On a gorgeous Monday evening outside of the White House earlier this month, Ann Dagrin’s and Radiya Buchanan’s eyes were watering and their throats were burning. It wasn’t until the next day that they learned why: Donald Trump had ordered tear gas and flash grenades be used to disperse the peaceful protest they were participating in. Once they found out that the shellacking had been ordered up simply so the commander in chief could swan over to St. John’s Episcopal Church with Ivanka and pose with a Bible that she’d stashed in her $1,540 Max Mara tote did it occur to these two protesters, who both work in education, that what their president had done was totally un-American—not to mention unconstitutional. So they decided to sue.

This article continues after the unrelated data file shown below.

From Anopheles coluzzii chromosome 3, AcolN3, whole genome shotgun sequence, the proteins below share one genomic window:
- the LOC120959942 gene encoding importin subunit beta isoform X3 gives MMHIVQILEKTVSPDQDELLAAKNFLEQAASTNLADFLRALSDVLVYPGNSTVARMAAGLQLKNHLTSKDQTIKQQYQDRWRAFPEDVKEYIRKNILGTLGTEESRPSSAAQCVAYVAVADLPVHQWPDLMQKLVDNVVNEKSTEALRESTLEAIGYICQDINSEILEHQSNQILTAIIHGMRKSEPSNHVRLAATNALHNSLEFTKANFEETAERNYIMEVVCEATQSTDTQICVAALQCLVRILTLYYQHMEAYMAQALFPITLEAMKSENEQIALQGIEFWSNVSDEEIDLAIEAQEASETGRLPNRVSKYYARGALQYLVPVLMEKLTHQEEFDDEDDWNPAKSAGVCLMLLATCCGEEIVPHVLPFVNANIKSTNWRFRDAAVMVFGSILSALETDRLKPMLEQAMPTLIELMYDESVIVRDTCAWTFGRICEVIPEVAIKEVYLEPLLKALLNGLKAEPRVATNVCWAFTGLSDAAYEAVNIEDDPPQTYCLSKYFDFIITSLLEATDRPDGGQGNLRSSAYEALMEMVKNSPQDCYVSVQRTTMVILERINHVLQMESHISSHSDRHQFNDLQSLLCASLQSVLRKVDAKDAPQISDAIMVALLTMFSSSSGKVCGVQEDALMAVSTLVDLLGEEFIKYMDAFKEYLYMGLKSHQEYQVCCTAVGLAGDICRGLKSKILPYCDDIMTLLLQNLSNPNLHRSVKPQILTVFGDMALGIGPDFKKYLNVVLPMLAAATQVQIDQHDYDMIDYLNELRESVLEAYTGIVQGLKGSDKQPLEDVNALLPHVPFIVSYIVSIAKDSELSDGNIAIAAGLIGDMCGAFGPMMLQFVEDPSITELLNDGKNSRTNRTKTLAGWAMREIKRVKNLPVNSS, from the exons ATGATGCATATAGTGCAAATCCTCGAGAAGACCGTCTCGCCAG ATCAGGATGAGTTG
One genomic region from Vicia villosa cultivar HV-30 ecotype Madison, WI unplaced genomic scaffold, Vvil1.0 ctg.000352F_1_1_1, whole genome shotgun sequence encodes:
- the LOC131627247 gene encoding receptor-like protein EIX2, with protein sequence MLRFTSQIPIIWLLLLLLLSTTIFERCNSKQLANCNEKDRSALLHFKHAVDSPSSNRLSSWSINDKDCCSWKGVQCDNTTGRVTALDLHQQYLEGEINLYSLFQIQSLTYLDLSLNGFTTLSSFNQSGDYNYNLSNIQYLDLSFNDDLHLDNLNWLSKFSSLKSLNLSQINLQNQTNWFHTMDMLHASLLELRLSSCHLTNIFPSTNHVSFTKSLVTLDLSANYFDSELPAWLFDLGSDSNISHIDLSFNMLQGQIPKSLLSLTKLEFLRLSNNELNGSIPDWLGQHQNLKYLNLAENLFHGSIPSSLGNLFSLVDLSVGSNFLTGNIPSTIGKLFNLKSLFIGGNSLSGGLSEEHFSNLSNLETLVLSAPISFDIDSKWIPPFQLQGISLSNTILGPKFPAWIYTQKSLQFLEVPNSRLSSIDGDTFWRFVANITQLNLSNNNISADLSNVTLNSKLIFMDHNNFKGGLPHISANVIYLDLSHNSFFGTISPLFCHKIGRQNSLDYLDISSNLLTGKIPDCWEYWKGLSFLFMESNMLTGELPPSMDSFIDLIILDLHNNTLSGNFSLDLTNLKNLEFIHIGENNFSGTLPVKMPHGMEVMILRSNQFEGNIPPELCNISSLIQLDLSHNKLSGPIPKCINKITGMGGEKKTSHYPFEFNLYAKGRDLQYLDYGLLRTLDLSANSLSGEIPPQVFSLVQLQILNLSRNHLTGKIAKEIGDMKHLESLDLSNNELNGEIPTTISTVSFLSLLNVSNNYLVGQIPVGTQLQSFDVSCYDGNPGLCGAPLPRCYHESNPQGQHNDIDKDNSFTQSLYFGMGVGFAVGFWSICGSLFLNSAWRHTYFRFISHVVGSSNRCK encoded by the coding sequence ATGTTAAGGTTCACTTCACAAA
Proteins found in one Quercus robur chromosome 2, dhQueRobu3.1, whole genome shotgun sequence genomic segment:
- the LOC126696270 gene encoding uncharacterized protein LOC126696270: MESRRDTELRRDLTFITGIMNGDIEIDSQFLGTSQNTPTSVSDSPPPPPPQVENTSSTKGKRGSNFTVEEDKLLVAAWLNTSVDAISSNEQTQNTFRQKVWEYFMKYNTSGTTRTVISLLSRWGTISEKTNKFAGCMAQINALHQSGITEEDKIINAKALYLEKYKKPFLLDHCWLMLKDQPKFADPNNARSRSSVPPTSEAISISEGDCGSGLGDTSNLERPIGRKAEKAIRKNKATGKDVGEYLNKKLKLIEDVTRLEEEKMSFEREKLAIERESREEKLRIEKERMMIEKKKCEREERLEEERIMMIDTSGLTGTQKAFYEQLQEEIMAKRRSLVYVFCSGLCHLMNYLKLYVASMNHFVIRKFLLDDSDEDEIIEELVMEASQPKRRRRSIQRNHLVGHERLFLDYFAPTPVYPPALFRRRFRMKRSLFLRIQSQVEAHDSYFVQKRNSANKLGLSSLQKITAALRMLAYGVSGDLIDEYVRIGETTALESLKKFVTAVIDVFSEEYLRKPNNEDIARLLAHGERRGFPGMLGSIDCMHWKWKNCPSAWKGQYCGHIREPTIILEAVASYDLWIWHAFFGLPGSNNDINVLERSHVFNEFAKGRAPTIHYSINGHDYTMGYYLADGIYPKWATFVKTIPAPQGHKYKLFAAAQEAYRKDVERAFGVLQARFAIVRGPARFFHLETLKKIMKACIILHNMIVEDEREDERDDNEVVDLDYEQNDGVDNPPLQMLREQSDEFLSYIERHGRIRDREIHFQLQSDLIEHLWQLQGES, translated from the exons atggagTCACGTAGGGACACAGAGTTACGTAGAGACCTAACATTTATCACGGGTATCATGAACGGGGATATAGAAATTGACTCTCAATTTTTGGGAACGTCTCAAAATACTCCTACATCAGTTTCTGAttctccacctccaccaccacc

Radiya Buchanan (left) and Ann Dagrin in 2018, when Buchanan received her master’s degree.

“I remember vividly people running through the streets blindly with tears running down their faces, asking for anything to be poured into their eyes, whether it was milk or water or solution,” says Buchanan, a director with Higher Achievement. “People were coughing, gagging, throwing up from the tear gas getting into their lungs.”